Tuesday, February 21, 2017

See the crescent of Venus!

Venus, 42x zoom, February 19, 2017
Because the orbits of Venus and Mercury are inside the orbit of Earth, we can see these planets display crescent phases when they are between us and the Sun. Venus is a lot closer to Earth during these crescent phases than during other points in its orbit, so it appears much larger - to the point that the crescent of Venus can be discerned with the naked eye by keen-eyed individuals. My eyesight is nowhere near good enough for that, but the zoom feature of my camera, combined with a high shutter speed mode, has allowed me to take pictures like the one above. (For a sense of scale, with the same settings the Full Moon fills the entire vertical space of the image.)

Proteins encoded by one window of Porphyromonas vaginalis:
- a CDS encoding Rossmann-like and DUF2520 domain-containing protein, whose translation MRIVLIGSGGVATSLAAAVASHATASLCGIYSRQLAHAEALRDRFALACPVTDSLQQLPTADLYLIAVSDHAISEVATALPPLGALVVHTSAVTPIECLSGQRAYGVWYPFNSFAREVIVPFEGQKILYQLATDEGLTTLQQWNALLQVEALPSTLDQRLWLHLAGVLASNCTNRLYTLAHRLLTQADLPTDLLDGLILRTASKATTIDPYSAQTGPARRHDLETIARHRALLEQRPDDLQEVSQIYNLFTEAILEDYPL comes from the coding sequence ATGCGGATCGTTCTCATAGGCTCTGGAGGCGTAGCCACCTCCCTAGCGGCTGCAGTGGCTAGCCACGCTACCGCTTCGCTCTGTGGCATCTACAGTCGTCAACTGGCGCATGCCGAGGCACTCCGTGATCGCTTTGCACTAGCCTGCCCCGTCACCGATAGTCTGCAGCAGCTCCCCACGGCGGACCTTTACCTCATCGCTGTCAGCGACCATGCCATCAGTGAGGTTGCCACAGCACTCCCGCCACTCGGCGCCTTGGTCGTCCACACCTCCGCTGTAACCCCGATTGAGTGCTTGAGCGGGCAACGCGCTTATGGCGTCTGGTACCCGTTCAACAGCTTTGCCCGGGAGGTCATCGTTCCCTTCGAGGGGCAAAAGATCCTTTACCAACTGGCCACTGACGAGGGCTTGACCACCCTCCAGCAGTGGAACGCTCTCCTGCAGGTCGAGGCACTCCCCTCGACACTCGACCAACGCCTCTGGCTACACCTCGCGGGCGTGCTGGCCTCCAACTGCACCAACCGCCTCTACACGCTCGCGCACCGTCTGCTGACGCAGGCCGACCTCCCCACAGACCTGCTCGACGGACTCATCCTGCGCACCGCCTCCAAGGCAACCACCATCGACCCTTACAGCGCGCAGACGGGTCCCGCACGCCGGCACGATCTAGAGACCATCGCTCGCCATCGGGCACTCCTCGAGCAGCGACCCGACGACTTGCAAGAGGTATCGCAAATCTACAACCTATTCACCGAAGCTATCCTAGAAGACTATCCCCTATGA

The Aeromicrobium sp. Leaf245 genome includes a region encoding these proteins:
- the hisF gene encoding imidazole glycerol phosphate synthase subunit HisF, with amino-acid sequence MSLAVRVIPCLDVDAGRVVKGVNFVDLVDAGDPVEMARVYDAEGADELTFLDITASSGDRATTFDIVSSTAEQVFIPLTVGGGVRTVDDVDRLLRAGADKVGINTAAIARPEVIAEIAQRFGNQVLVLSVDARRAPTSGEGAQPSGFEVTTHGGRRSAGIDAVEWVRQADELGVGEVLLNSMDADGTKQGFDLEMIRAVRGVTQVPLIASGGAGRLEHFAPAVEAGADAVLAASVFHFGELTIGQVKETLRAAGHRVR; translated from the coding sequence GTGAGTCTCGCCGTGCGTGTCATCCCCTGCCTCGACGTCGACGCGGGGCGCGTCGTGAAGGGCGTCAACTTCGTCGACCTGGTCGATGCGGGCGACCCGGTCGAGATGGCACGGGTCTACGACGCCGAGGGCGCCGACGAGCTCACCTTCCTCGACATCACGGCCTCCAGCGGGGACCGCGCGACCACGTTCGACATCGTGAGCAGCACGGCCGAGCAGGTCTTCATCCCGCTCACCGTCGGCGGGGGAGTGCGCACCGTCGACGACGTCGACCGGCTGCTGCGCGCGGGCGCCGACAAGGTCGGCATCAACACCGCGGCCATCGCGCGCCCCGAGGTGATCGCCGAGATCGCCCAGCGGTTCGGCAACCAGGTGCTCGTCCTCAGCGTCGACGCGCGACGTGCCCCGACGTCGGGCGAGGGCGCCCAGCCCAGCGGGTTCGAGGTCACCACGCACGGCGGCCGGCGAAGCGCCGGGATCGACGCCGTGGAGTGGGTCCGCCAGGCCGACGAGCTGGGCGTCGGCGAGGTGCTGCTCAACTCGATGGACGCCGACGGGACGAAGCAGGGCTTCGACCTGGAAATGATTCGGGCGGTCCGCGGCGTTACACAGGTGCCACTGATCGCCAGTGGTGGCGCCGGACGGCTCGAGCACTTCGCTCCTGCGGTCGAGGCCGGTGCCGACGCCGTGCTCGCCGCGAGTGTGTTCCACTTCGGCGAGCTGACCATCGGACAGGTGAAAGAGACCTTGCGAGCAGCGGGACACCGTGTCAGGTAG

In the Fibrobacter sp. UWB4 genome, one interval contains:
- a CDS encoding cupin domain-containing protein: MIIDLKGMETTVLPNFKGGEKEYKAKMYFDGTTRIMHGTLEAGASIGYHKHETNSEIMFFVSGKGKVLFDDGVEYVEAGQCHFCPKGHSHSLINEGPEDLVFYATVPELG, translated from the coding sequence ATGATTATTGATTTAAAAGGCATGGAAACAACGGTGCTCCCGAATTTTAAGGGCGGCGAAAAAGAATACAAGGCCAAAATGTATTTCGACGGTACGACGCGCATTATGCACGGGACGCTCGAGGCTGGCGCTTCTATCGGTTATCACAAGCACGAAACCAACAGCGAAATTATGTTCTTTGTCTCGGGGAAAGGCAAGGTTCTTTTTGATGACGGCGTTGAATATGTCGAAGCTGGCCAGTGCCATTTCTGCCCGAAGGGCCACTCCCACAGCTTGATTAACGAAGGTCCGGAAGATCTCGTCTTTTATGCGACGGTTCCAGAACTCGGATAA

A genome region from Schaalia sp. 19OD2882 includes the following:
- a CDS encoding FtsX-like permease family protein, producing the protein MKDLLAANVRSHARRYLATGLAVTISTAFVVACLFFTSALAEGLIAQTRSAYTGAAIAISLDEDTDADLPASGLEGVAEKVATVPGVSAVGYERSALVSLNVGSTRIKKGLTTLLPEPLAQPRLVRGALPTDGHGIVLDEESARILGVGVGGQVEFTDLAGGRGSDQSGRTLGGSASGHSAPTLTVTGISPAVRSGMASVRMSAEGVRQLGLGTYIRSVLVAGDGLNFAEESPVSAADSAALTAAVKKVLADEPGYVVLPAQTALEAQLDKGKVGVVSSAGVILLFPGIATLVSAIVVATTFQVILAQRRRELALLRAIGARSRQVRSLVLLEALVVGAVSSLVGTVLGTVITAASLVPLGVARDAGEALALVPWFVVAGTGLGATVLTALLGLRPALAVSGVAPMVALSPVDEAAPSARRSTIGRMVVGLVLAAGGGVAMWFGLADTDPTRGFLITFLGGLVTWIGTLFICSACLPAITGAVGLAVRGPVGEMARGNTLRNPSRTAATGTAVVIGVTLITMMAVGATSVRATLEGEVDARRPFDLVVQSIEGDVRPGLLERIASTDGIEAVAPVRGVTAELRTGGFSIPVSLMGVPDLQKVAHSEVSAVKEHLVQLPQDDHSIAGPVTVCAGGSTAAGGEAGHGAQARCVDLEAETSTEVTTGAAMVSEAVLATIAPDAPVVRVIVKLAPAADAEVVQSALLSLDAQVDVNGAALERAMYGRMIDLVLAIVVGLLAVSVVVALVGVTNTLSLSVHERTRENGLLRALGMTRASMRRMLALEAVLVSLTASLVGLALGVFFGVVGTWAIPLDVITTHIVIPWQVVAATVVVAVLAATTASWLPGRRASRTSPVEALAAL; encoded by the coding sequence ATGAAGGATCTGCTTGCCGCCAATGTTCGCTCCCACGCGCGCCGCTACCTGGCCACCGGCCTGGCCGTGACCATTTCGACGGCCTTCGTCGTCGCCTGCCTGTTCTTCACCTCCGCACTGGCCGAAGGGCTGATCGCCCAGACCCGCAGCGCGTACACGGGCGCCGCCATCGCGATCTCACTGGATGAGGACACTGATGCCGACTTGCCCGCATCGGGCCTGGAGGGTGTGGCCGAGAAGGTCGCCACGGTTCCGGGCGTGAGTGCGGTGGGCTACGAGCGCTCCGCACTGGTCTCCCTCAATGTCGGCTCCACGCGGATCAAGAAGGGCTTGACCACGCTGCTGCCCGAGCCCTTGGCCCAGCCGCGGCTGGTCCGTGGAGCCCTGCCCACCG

From February through March 2017 Venus will put on quite a show in the west after sunset. Unmistakably bright, its crescent will be getting thinner while the disc of the planet itself is increasing in size - meaning the planet will maintain its brightness, even though its appearance through binoculars, telescopes, and high-zoom cameras changes dramatically. (See this page, which is continuously updated, for more information, and the full version of the table below.)

How the crescent will grow through March 2017. Source
This isn't a rare occurrence, but it's worth getting a look at when it does come along. Check it out through late March 2017!

Venus, 42x zoom, February 24, 2017
Venus, 42x zoom, March 1, 2017
Image may contain: night and sky
Venus, 42x zoom, March 8, 2017.

Image may contain: night
Venus, 42x zoom, March 12, 2017.

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